Posted on Feb 17, 2021

Law Office of Gerald R. Prettyman

Got A Bright Idea? Want to protect and develop the idea? Here is some preliminary information.
Part I. Cautionary Statements
1. Ideas are not protectable. You may be able to protect the registered use of a tangible idea, but not ideas. Never send an unsolicited idea to a company. Patents protect eligible patented (registered) inventions. Trademarks protect registered brands. Copyright protects a select set of creative registered ideas. Companies tend to return letters of unsolicited information, but that is only to avoid the hassle of lawsuits. Many companies have successfully used unsolicited information and even changed ideas from other people. SpongeBob Squarepants started from an idea of a Sponge named Bob.
2. Selling ideas is rarely profitable. Avoid these mistakes.
A. Invention promoters: Less than 1% of people earn back the money they spent. Glossy brochures look good, but the promoters do little more than send letters to companies.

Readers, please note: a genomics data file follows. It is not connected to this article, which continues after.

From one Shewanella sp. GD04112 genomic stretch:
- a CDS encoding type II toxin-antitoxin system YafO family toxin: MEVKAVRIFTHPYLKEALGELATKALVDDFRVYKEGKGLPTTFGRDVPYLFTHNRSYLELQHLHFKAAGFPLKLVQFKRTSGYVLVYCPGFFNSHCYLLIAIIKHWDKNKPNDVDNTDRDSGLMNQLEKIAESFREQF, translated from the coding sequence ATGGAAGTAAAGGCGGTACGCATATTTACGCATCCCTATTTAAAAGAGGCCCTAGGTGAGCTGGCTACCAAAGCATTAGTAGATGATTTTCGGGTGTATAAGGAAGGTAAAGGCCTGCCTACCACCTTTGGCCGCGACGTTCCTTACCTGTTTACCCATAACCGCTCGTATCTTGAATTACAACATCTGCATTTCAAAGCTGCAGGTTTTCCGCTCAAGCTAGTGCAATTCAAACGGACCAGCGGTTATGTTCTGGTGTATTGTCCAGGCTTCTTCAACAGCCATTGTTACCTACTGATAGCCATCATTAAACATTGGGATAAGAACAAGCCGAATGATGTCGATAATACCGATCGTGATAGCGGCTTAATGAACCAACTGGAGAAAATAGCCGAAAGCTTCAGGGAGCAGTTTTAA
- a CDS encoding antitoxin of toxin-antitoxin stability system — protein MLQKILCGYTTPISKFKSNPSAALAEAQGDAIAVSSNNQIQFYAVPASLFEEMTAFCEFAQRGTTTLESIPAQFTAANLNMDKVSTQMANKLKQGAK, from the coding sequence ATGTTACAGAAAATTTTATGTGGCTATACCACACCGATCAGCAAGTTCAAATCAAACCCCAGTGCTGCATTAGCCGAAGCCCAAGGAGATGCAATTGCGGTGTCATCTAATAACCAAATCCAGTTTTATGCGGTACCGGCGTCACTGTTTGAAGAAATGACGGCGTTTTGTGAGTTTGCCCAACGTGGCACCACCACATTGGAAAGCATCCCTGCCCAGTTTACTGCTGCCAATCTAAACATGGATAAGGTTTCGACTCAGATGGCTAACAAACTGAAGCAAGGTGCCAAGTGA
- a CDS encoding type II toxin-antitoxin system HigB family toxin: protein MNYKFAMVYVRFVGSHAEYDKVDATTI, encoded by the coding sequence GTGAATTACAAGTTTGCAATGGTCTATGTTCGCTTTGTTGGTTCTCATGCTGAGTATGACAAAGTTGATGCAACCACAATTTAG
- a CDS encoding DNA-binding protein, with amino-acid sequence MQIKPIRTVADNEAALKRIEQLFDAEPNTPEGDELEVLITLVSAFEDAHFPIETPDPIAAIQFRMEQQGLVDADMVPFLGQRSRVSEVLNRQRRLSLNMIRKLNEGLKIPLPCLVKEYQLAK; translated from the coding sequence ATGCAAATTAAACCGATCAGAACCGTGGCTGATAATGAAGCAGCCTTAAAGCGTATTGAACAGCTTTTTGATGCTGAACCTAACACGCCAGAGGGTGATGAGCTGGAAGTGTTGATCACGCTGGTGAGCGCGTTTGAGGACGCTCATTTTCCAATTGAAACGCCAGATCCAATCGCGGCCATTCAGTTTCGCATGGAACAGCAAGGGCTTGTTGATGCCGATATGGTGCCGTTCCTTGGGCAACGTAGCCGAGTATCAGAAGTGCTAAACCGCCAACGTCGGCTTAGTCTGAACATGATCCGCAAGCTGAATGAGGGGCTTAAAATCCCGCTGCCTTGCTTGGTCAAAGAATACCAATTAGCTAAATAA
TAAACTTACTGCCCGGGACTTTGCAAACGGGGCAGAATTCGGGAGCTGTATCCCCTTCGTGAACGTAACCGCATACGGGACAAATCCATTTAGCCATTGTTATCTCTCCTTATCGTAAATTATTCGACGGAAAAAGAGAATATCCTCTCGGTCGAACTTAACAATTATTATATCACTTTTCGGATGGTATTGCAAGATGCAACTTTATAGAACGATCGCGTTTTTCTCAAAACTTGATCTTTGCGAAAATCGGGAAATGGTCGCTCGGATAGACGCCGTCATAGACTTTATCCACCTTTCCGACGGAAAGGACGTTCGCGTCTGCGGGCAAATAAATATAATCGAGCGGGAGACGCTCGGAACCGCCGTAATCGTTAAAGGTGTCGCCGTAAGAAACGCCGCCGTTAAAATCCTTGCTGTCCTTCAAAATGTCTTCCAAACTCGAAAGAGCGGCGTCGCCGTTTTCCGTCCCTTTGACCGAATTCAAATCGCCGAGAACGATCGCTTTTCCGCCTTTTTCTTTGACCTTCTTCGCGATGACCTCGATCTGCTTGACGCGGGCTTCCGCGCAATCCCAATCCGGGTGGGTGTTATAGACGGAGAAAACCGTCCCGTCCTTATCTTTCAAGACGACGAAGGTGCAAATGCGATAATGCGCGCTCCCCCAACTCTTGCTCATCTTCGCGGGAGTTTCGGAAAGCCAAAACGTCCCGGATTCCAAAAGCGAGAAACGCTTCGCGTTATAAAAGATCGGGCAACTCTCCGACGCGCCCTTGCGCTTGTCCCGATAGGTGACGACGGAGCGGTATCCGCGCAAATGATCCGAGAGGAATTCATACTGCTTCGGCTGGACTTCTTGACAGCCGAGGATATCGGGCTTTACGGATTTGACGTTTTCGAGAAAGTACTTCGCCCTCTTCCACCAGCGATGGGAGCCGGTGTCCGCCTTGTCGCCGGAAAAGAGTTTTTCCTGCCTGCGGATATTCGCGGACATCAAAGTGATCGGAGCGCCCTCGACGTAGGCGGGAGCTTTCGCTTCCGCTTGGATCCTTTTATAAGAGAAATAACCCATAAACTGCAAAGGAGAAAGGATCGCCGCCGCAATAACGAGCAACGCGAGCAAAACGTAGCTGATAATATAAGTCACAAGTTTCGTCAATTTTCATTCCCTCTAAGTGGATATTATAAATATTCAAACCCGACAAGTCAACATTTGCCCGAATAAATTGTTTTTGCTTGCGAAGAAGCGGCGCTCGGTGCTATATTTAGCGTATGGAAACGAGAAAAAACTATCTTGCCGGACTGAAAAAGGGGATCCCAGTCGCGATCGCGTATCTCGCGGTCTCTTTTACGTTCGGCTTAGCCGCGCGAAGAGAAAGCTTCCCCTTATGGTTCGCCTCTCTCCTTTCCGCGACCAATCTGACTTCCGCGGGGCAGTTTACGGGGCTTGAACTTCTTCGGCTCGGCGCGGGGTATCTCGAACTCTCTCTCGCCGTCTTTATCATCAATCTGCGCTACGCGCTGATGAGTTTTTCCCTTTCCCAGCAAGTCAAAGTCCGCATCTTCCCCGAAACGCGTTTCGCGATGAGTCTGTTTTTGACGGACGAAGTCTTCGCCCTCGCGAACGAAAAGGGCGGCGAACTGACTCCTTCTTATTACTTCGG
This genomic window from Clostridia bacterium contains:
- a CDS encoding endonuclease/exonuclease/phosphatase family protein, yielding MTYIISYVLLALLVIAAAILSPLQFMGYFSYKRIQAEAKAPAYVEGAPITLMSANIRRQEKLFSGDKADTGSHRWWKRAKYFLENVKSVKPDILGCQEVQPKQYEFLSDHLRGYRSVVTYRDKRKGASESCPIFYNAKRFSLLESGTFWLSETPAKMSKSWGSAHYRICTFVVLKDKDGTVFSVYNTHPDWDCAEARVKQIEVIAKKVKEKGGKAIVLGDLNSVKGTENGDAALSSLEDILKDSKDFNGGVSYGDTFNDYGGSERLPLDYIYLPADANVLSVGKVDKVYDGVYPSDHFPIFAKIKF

B. Licensing deals: The accounting of "costs and fees" almost always "exceeds" revenue.
C. Corporate Partnerships: The process tends to work like: A. Desired partner uses due diligence to learn protectability, marketability, and profitability. B. Desired partner cancels the contract. C. Desired partner builds its own version. D. Ousted partner fights in court and has to settle for a cheap deal. The lousy thing is how often this occurs. I've seen it in the auto industry, Home Depot, and WalMart even used it on Nike.
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